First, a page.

In a new study published in Global Environmental Change, researcher Jonas Peisker of the International Institute for Applied Systems Analysis Population and Just Societies Program explored the factors that affect the extent to which people care about the environment. The results suggest that more equal wealth distribution is positively associated with environmental concern, a finding that could help inform efforts to drum up support for environmentalism.
In the study, Peisker examined 25 Eurobarometer surveys, which are public opinion surveys conducted on behalf of the European Commission and other institutions of the European Union. The surveys included in Peisker’s study spanned the years 2009 to 2019 and 206 regions across Europe. His analysis explores how socioeconomic, geographical, and meteorological factors influence environmental concern. “While previous research has only considered a few contextual influences at the time,” Peisker said, “this study allows for a comparison of their relative importance, including also factors that differ mostly between regions, such as inequality, income level, or geographical features.”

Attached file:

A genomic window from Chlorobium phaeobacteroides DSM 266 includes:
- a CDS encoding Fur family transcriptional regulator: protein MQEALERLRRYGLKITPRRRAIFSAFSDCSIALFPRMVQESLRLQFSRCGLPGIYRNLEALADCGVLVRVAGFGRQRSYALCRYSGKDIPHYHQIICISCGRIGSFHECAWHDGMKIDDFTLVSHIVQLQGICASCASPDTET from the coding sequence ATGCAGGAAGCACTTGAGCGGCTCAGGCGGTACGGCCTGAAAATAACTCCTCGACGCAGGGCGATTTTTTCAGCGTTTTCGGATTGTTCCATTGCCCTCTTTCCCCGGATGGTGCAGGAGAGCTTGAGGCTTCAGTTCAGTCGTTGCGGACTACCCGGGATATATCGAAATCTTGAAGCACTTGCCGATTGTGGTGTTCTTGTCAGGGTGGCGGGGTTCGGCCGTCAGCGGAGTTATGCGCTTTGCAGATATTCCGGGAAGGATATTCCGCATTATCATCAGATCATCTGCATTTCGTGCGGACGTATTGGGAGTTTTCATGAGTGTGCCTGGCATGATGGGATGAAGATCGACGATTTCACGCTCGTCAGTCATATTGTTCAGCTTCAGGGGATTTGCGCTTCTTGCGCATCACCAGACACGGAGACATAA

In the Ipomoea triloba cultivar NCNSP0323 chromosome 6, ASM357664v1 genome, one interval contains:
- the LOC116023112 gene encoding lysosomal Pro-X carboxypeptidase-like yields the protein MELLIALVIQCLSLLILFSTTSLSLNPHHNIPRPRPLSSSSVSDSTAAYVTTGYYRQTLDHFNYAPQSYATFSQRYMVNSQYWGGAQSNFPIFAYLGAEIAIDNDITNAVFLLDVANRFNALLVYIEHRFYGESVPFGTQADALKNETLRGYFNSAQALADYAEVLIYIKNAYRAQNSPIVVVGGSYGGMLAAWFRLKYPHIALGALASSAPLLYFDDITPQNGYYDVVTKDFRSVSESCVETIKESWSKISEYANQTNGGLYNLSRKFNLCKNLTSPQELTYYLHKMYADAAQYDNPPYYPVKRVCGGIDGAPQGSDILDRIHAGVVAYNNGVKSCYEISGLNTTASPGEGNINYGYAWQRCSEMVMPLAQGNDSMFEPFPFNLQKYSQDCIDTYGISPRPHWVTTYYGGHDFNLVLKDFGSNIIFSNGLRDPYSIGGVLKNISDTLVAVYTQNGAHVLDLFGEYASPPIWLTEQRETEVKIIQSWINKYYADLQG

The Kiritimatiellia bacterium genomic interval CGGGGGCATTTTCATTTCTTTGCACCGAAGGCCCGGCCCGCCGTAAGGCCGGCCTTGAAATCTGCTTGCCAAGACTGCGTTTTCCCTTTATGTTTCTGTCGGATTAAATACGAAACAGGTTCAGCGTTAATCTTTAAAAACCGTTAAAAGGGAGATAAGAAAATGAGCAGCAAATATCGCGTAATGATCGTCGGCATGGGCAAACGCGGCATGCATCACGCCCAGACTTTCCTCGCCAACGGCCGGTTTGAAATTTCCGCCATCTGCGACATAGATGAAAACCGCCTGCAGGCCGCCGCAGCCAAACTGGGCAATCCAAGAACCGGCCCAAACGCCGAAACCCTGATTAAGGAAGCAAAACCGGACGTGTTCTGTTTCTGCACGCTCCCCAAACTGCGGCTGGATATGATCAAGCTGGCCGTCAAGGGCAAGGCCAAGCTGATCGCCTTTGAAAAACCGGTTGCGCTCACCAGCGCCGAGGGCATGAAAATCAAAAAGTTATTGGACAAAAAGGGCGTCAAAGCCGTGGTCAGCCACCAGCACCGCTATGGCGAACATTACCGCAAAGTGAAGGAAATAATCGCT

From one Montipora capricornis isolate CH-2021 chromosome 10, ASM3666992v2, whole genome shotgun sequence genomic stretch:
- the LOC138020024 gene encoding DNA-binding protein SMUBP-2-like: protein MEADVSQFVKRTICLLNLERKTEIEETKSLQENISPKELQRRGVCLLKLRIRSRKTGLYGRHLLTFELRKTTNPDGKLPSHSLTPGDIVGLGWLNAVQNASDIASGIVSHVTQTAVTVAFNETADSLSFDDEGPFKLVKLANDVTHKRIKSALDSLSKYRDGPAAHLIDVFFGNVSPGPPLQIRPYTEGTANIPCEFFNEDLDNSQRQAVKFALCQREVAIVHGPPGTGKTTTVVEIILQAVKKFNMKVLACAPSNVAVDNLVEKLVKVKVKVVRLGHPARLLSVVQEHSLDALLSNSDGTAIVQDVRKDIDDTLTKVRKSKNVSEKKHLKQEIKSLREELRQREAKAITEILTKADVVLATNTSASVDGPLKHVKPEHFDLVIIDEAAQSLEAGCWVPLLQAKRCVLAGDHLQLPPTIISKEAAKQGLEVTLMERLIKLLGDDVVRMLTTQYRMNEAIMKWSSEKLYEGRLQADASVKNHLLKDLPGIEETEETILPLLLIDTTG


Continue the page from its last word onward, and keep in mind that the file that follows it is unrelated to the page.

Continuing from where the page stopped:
Peisker discovered that good economic conditions, characterized by higher income and low inflation, are positively associated with increased environmental concern. According to the news release, this is likely a manifestation of a “finite pool of worry,” in which immediate issues in one’s personal life, such as financial stability, drown out larger issues like climate change. This idea is similar to Maslow’s hierarchy of needs, in which people can only worry about things that don’t directly affect them once their baseline needs have been sufficiently met.
Other key findings include that those in regions with more equal distributions of wealth and income also prioritize environmentalism higher, and that regions with industries reliant on greenhouse gas had lower environmental concern. Overall, Peisker notes, socioeconomic context has a great effect on environmental concern than any environmental or geographic factors do.
“The results of the study emphasize that social cohesion and a just transition to carbon neutrality are key for the bottom-up support for environmental policy,” Peisker said. “Climate policy and environmental protection are likely to be unpopular if they are increasing income and wealth inequality, inflation, and unemployment. Therefore, a way to support climate action could be to emphasize the co-benefits of environmental policy, for instance, positive employment effects of the transition to renewable energy sources.”